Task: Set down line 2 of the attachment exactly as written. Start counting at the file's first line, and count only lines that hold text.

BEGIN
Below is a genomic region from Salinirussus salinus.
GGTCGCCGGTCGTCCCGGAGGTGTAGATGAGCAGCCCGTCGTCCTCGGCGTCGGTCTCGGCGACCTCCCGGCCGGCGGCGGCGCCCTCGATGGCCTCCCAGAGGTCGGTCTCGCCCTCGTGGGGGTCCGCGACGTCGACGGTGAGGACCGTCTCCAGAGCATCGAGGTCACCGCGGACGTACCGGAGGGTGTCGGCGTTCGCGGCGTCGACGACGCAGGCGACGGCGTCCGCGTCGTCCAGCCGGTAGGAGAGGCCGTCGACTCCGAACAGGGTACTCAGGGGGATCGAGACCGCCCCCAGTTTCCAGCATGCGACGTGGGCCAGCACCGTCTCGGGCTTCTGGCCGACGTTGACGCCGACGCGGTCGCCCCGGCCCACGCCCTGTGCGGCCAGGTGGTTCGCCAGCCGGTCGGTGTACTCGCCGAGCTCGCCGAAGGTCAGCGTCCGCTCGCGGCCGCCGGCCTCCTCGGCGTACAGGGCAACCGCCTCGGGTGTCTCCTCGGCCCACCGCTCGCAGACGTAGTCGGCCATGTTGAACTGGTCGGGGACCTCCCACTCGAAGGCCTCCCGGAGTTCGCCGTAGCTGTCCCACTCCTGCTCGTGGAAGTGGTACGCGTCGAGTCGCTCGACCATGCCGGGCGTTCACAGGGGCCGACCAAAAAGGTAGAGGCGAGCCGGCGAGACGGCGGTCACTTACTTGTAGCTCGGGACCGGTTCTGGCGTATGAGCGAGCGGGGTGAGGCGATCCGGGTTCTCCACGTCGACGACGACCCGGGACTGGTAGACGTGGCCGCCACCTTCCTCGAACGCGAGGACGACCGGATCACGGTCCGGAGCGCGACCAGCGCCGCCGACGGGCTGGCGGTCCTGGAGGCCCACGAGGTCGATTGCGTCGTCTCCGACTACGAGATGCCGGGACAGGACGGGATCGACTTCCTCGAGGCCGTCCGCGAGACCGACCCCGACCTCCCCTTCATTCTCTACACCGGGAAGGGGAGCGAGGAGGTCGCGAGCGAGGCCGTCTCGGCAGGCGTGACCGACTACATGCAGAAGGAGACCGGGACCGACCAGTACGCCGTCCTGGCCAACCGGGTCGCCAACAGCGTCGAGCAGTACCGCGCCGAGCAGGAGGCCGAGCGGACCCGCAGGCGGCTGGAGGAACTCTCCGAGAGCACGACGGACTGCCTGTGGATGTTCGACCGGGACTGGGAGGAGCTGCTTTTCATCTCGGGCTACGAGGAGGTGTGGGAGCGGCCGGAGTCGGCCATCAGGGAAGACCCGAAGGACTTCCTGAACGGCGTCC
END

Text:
GGTCGCCGGTCGTCCCGGAGGTGTAGATGAGCAGCCCGTCGTCCTCGGCGTCGGTCTCGGCGACCTCCCGGCCGGCGGCGGCGCCCTCGATGGCCTCCCAGAGGTCGGTCTCGCCCTCGTGGGGGTCCGCGACGTCGACGGTGAGGACCGTCTCCAGAGCATCGAGGTCACCGCGGACGTACCGGAGGGTGTCGGCGTTCGCGGCGTCGACGACGCAGGCGACGGCGTCCGCGTCGTCCAGCCGGTAGGAGAGGCCGTCGACTCCGAACAGGGTACTCAGGGGGATCGAGACCGCCCCCAGTTTCCAGCATGCGACGTGGGCCAGCACCGTCTCGGGCTTCTGGCCGACGTTGACGCCGACGCGGTCGCCCCGGCCCACGCCCTGTGCGGCCAGGTGGTTCGCCAGCCGGTCGGTGTACTCGCCGAGCTCGCCGAAGGTCAGCGTCCGCTCGCGGCCGCCGGCCTCCTCGGCGTACAGGGCAACCGCCTCGGGTGTCTCCTCGGCCCACCGCTCGCAGACGTAGTCGGCCATGTTGAACTGGTCGGGGACCTCCCACTCGAAGGCCTCCCGGAGTTCGCCGTAGCTGTCCCACTCCTGCTCGTGGAAGTGGTACGCGTCGAGTCGCTCGACCATGCCGGGCGTTCACAGGGGCCGACCAAAAAGGTAGAGGCGAGCCGGCGAGACGGCGGTCACTTACTTGTAGCTCGGGACCGGTTCTGGCGTATGAGCGAGCGGGGTGAGGCGATCCGGGTTCTCCACGTCGACGACGACCCGGGACTGGTAGACGTGGCCGCCACCTTCCTCGAACGCGAGGACGACCGGATCACGGTCCGGAGCGCGACCAGCGCCGCCGACGGGCTGGCGGTCCTGGAGGCCCACGAGGTCGATTGCGTCGTCTCCGACTACGAGATGCCGGGACAGGACGGGATCGACTTCCTCGAGGCCGTCCGCGAGACCGACCCCGACCTCCCCTTCATTCTCTACACCGGGAAGGGGAGCGAGGAGGTCGCGAGCGAGGCCGTCTCGGCAGGCGTGACCGACTACATGCAGAAGGAGACCGGGACCGACCAGTACGCCGTCCTGGCCAACCGGGTCGCCAACAGCGTCGAGCAGTACCGCGCCGAGCAGGAGGCCGAGCGGACCCGCAGGCGGCTGGAGGAACTCTCCGAGAGCACGACGGACTGCCTGTGGATGTTCGACCGGGACTGGGAGGAGCTGCTTTTCATCTCGGGCTACGAGGAGGTGTGGGAGCGGCCGGAGTCGGCCATCAGGGAAGACCCGAAGGACTTCCTGAACGGCGTCC